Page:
Young dolphins pick their friends wisely

By Cherry
2020/07/24 19:40

Today's Vocabulary

1.weaning (n.)
the act or process of causing a baby  or young animal to stop feeding  on its mother’s milk  and to start eating other food

2. remote(adj.)
far away in distance

3.venture  (v.)
to risk going somewhere or doing something that might be dangerous  or unpleasant, or to risk  saying something that might be criticized

5.  flippers (n.)
one of two parts like arms  on the bodies of some sea creatures, such as seals and penguins , used for swimming

6.  savvy (n.)
practical knowledge and ability

7.  preferences (n.) 
the fact that you like something or someone more than another thing or person

 4. flit(v.)
  to fly or move quickly and lightly

Young dolphins pick their friends wisely

Strategic networking is key to career success, and not just for humans. A new study of wild bottlenose dolphins reveals that in early life, dolphins devote more time to building connections that could give them an edge later on.

Researchers at Georgetown University and Duke University report that dolphins under age 10 seek out peers and activities that could help them forge bonds and build skills they’ll need in adulthood.

For the current study, the team focused on data collected on youngsters from weaning to age 10, looking at who they hung out with and how they spent their time when no adults were around.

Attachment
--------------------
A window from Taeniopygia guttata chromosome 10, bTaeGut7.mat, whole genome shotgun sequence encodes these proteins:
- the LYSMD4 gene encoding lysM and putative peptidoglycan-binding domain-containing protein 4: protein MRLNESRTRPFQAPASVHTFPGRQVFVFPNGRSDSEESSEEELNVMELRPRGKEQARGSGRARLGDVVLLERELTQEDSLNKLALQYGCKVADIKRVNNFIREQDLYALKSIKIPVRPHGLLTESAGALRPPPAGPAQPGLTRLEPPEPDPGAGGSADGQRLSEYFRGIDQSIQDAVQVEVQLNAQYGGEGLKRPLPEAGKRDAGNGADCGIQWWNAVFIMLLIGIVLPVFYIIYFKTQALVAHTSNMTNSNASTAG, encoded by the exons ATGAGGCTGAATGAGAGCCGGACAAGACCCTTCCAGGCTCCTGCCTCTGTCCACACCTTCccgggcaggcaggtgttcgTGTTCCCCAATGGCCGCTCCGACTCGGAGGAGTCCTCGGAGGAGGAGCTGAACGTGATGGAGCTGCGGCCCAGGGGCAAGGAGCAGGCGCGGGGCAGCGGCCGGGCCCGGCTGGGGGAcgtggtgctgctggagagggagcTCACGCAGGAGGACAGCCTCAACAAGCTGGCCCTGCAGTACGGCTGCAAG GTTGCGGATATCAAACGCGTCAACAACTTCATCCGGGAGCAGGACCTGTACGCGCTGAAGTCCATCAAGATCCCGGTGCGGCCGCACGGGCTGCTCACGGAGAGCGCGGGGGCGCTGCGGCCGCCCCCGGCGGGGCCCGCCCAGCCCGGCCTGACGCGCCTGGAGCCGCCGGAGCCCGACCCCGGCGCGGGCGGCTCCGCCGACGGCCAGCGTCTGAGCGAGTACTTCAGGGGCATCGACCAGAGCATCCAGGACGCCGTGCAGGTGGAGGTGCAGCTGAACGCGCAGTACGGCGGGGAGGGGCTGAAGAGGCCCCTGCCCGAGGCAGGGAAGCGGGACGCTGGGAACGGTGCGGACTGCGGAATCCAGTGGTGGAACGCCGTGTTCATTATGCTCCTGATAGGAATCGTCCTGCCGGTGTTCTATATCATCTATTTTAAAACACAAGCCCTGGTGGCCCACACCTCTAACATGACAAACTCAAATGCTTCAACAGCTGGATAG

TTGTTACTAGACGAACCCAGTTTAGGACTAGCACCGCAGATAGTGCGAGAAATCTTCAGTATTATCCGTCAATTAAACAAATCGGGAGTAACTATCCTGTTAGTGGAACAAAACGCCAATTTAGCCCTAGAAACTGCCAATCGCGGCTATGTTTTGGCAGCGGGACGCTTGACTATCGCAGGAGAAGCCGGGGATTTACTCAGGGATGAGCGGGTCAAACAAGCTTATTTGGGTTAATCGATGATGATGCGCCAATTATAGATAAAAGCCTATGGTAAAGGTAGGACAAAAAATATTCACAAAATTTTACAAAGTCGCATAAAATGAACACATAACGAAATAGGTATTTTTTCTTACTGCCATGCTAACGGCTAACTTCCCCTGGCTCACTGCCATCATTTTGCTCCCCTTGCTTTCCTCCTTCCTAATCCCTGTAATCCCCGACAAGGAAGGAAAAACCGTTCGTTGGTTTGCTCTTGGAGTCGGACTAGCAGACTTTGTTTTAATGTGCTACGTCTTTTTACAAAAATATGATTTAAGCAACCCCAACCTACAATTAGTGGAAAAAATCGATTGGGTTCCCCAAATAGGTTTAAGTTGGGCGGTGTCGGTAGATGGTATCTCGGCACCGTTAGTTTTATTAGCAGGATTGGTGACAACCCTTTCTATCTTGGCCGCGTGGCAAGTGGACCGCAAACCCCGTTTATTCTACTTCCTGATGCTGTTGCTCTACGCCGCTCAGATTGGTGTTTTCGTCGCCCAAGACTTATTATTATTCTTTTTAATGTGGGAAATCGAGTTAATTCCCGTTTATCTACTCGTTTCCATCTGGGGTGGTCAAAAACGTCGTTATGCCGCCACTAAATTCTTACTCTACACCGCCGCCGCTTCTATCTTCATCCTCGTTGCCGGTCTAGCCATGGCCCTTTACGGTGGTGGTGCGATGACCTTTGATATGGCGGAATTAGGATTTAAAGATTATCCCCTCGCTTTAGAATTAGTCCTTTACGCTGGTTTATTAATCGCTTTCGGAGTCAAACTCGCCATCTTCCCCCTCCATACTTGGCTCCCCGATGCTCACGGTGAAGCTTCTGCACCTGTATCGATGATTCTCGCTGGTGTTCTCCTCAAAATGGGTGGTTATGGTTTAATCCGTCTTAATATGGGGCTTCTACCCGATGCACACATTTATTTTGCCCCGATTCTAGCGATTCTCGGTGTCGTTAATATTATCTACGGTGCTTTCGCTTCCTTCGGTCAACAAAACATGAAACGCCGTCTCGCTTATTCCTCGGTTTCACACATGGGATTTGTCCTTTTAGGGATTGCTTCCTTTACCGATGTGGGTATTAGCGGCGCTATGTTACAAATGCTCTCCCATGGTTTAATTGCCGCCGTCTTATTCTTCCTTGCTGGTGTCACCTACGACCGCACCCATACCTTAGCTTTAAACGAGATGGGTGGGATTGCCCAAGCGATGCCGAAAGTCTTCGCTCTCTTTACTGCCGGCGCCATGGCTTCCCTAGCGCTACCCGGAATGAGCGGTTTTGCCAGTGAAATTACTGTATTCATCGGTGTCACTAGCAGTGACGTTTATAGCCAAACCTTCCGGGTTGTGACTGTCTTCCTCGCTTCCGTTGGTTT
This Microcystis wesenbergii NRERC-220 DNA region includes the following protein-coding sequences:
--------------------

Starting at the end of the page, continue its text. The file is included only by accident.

Around 3 or 4 years old, dolphins leave the protection of their mothers to venture off on their own, living in ever-changing groups that come together, split up and come together again in different combinations.

The study revealed that, even though young dolphins flit from group to group as often as every ten minutes throughout the day, they tend to spend more time with a few close friends.

Males prefer to hang out with other males; females with other females. But the researchers observed that males and females tend to interact in different ways. Males were more likely than females to spend their time together resting or engaged in friendly physical contact: rubbing flippers, swimming close together and mirroring each other’s movements. Whereas females socialized less often, and instead spent twice as much time as their male counterparts foraging for fish.

These differences suggest that the social lives of young dolphins may be shaped by the upcoming demands of adulthood, Galezo said.

For adult males, having other males in their corner is key to have a chance at passing on their genes. In Shark Bay, groups of two to three male dolphins often join forces to get fertile females alone with them and coerce them to mate. By the time they grow up, males will need to have enough social savvy to build and maintain strong alliances, or lose out on their chance to get a girl.

Being a successful adult female, on the other hand, means caring for calves that aren’t weaned until they’re at least three years old. Nursing moms need more calories, and so young females may spend more time foraging to practice skills they’ll need later on, before the full realities of motherhood set in.


1.What could be the reason why male and female interact differently?

2. Do you think dolphins are like human beings also in terms of caring their youngsters?


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